Antioxidants Don’t Lower Heart Risk
Study Examines Vitamins C, E, Beta-Carotene for Preventing Heart Attack, Stroke
Aug. 13, 2007 -- Vitamins C, E, and beta-carotene are not effective for
preventing heart attacks, strokes, or related deaths, according to one of the
longest studies ever to examine the cardiovascular impact of antioxidant
The study included more than 8,000 women at high risk for cardiovascular
disease who took the vitamin supplements, either alone or in combination, for
close to a decade.
During this time no evidence emerged of an overall benefit for antioxidant
The findings are consistent with other major studies showing antioxidants
and other nutritional supplements to be ineffective for the prevention of heart
disease and strokes, cardiovascular nutrition expert Alice Lichtenstein, DSc,
Some of these studies even found specific supplements to be harmful,
although the latest study did not.
“Right now we are all being very cautious about dietary supplements,” says
Lichtenstein, who directs the cardiovascular nutrition lab at Boston’s Tufts
University. “These supplements don’t seem to have clear advantages in people
who aren’t deficient, and there is a concern that overdoing them may have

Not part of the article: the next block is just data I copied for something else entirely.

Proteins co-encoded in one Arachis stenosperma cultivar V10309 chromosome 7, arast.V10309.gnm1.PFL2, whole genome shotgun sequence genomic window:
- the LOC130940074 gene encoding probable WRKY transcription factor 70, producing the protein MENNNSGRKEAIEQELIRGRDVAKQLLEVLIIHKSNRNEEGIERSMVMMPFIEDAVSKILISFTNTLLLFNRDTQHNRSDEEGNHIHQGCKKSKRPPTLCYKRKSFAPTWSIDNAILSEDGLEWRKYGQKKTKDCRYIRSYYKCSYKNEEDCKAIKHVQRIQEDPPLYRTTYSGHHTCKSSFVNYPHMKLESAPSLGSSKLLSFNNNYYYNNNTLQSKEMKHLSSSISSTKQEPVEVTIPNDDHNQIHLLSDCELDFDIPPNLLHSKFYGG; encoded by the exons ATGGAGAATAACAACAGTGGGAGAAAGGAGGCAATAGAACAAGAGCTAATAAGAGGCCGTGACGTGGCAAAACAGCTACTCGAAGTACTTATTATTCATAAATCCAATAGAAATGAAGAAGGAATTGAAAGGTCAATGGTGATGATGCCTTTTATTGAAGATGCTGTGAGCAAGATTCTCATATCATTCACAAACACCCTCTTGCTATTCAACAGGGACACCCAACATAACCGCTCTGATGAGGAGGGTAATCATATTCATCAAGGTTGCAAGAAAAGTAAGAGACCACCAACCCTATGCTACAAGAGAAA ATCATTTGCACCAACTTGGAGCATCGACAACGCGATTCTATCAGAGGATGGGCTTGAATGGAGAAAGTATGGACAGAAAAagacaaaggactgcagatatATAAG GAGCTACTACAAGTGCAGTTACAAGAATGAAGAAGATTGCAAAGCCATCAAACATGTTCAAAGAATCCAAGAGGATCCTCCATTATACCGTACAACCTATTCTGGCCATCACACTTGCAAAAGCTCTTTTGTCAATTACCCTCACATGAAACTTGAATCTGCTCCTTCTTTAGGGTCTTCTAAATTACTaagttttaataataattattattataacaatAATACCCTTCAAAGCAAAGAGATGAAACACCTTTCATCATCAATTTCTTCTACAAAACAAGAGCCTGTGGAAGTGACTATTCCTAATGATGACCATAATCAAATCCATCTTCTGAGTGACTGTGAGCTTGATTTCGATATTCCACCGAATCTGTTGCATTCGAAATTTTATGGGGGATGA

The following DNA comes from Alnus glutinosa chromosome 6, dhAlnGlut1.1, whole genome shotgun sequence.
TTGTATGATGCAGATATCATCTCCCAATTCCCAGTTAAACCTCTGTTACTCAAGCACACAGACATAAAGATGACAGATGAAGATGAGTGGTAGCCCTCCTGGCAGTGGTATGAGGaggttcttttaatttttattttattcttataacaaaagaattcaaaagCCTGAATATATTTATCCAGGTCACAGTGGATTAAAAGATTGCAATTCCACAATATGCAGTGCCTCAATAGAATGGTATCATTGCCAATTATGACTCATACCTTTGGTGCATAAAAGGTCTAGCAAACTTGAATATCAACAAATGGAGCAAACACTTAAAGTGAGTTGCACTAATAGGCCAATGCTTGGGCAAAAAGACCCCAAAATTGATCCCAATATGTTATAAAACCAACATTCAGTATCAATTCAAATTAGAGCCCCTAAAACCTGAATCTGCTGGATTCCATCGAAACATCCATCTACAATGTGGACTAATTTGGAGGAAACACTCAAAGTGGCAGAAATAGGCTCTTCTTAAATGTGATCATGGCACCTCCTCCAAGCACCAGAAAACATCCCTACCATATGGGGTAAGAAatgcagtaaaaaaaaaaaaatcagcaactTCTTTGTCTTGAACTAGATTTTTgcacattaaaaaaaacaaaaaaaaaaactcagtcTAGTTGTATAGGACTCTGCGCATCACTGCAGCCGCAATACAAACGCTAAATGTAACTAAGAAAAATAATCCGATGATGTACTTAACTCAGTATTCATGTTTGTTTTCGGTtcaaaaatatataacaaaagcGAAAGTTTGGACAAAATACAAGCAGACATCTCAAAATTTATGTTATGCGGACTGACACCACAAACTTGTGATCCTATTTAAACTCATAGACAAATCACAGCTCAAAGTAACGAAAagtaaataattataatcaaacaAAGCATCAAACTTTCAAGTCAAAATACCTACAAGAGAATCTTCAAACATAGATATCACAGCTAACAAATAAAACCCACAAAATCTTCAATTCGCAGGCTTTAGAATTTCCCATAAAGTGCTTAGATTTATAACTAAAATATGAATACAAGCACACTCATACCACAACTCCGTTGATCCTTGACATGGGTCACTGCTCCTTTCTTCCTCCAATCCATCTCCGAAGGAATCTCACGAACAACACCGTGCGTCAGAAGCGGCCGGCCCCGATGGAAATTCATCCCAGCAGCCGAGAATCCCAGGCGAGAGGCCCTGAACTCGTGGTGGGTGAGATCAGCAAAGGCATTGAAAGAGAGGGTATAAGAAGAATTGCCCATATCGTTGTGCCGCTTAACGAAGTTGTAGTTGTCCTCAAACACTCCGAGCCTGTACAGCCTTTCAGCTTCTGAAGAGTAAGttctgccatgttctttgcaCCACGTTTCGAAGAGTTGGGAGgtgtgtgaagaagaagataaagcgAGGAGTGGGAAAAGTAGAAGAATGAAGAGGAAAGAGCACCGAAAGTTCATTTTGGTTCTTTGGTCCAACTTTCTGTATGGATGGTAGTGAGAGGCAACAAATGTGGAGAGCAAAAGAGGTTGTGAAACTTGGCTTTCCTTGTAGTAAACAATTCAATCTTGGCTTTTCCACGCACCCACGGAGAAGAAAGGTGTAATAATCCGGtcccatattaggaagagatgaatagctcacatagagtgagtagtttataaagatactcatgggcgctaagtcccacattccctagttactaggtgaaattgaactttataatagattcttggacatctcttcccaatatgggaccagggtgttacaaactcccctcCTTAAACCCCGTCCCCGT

Antioxidants and the Heart
Oxidative damage at the cellular level is thought to play an important role
in heart and vascular disease by promoting inflammation. The thinking has been
that antioxidants like vitamin C, E, and beta-carotene could protect against
cardiovascular disease by reducing oxidative stress.
Researcher Nancy R. Cook, ScD, and colleagues from Harvard Medical School
and Brigham and Women’s Hospital in Boston tested the theory in their study,
published in the latest issue of the journal Archives of Internal
A total of 8,171 women were recruited who had had either a heart attack or
stroke or who had at least three cardiac risk factors such as having high
cholesterol, diabetes, or high blood pressure, being a current smoker, and
The average age of the women at recruitment was 60, and they were followed
for an average of 9.4 years.
During this time, the women took either vitamin C, vitamin E, beta-carotene,
a combination of the antioxidants, or placebo. There were 274 heart attacks,
298 strokes, 889 bypass surgeries or angioplasties, and 395 deaths due to
Overall, none of the
vitamins, either alone or in combination, were found to significantly impact
any of these cardiovascular outcomes.
Women who took vitamins C and E did have slightly fewer strokes, but it was not clear if the association was
real or a function of the study design. Also, when participants who didn't take
the assigned supplements regularly were removed from the analysis, there was a
13% reduced risk of any incident of heart attack, stroke, bypass surgery
or angioplasty, or death due to cardiovascular causes linked to vitamin E, but
not for the other supplements studied.
“Overall we found no benefit on the primary combined end point for any of
the antioxidant agents tested, alone or in combination. We also found no
evidence for harm,” Cook and colleagues wrote in the Aug. 13/27 issue of the
Archives of Internal Medicine.
“While additional research into combinations of agents, particularly for
stroke, may be of interest, widespread use of these individual agents for
cardiovascular protection does not appear warranted.”